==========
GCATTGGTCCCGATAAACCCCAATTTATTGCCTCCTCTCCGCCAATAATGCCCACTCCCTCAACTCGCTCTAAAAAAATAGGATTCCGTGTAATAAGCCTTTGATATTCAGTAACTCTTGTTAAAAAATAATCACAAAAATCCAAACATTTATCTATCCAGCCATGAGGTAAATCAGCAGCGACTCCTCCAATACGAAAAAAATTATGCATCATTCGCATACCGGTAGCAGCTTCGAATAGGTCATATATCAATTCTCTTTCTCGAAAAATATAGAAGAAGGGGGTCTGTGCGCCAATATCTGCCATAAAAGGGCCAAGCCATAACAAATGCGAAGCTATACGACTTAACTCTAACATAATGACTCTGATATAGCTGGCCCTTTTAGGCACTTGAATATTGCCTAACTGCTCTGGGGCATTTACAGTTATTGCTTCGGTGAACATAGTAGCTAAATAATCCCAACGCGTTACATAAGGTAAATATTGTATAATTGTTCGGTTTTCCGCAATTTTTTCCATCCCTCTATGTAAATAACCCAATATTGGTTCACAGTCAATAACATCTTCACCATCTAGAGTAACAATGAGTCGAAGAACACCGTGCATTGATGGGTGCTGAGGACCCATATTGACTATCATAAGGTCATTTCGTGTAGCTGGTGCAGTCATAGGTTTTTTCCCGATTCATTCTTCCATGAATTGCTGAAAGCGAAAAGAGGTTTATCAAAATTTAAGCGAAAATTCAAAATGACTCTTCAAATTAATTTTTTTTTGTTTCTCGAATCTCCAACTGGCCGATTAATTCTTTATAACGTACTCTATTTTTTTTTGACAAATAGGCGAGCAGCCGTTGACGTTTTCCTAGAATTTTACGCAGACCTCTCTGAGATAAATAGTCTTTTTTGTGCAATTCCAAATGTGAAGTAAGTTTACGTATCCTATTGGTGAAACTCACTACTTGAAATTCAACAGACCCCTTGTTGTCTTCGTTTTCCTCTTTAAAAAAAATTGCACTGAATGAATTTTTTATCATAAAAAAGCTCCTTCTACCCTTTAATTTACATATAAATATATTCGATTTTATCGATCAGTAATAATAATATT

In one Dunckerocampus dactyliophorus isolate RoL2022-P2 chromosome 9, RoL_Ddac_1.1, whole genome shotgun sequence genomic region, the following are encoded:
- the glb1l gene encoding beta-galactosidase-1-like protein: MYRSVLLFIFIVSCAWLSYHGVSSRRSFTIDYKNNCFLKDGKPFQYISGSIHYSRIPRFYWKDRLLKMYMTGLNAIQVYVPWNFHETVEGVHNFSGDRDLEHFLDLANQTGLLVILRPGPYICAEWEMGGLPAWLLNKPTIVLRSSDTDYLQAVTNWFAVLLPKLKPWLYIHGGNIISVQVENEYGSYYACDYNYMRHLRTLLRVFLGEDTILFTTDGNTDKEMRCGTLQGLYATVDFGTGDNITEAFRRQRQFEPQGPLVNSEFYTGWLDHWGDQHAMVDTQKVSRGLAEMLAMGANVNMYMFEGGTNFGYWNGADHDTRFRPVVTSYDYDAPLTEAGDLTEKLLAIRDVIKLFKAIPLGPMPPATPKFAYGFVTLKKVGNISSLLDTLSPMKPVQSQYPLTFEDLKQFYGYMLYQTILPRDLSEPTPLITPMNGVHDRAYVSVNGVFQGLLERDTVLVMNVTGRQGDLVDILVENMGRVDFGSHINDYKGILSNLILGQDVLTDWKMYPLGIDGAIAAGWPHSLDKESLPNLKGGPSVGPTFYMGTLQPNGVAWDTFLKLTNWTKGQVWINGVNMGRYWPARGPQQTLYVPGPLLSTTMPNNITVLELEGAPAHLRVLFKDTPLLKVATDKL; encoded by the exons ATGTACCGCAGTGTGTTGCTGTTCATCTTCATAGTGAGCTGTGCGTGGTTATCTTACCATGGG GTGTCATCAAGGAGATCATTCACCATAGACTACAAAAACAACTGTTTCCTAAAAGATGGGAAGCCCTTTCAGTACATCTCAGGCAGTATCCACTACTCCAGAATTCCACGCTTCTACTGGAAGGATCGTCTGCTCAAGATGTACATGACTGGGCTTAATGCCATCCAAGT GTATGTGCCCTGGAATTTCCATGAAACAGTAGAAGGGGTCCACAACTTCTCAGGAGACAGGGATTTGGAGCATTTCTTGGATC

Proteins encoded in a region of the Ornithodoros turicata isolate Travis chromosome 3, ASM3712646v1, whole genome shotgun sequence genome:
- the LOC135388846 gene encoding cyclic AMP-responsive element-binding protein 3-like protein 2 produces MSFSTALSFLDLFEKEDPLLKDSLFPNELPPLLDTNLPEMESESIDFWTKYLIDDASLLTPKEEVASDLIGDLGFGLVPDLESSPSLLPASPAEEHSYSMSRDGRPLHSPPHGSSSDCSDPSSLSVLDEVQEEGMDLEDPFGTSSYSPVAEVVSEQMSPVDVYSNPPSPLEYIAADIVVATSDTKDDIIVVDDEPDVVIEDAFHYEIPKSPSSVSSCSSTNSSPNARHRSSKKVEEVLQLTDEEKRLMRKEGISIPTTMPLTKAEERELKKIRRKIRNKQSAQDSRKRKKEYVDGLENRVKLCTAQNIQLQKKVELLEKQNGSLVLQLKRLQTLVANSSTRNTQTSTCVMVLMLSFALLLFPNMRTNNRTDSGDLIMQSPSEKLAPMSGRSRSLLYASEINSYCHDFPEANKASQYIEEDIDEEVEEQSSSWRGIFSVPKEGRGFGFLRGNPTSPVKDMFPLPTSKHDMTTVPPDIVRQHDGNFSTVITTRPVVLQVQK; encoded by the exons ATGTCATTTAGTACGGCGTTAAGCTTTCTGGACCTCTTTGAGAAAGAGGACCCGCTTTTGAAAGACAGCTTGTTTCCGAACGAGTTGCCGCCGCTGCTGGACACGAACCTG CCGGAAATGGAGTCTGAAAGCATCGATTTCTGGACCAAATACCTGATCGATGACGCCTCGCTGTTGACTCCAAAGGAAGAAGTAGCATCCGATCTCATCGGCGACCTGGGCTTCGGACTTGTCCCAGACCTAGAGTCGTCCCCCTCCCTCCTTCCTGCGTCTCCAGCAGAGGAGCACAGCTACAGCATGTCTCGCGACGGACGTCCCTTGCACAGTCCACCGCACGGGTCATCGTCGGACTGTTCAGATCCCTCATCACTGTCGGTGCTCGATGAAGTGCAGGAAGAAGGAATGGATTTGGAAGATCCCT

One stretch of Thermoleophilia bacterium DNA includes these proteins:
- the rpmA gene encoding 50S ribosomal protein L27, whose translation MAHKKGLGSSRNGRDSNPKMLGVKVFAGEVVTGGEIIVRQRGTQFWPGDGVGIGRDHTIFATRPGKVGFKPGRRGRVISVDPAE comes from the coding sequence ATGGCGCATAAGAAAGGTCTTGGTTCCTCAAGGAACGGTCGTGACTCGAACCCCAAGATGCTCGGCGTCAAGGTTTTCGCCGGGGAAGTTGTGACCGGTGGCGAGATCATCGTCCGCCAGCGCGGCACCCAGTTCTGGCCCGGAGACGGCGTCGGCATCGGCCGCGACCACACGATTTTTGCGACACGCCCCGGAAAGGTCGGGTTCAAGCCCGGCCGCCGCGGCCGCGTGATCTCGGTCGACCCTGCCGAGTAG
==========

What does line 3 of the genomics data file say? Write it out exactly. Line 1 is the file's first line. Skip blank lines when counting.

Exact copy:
- the glb1l gene encoding beta-galactosidase-1-like protein: MYRSVLLFIFIVSCAWLSYHGVSSRRSFTIDYKNNCFLKDGKPFQYISGSIHYSRIPRFYWKDRLLKMYMTGLNAIQVYVPWNFHETVEGVHNFSGDRDLEHFLDLANQTGLLVILRPGPYICAEWEMGGLPAWLLNKPTIVLRSSDTDYLQAVTNWFAVLLPKLKPWLYIHGGNIISVQVENEYGSYYACDYNYMRHLRTLLRVFLGEDTILFTTDGNTDKEMRCGTLQGLYATVDFGTGDNITEAFRRQRQFEPQGPLVNSEFYTGWLDHWGDQHAMVDTQKVSRGLAEMLAMGANVNMYMFEGGTNFGYWNGADHDTRFRPVVTSYDYDAPLTEAGDLTEKLLAIRDVIKLFKAIPLGPMPPATPKFAYGFVTLKKVGNISSLLDTLSPMKPVQSQYPLTFEDLKQFYGYMLYQTILPRDLSEPTPLITPMNGVHDRAYVSVNGVFQGLLERDTVLVMNVTGRQGDLVDILVENMGRVDFGSHINDYKGILSNLILGQDVLTDWKMYPLGIDGAIAAGWPHSLDKESLPNLKGGPSVGPTFYMGTLQPNGVAWDTFLKLTNWTKGQVWINGVNMGRYWPARGPQQTLYVPGPLLSTTMPNNITVLELEGAPAHLRVLFKDTPLLKVATDKL; encoded by the exons ATGTACCGCAGTGTGTTGCTGTTCATCTTCATAGTGAGCTGTGCGTGGTTATCTTACCATGGG GTGTCATCAAGGAGATCATTCACCATAGACTACAAAAACAACTGTTTCCTAAAAGATGGGAAGCCCTTTCAGTACATCTCAGGCAGTATCCACTACTCCAGAATTCCACGCTTCTACTGGAAGGATCGTCTGCTCAAGATGTACATGACTGGGCTTAATGCCATCCAAGT GTATGTGCCCTGGAATTTCCATGAAACAGTAGAAGGGGTCCACAACTTCTCAGGAGACAGGGATTTGGAGCATTTCTTGGATC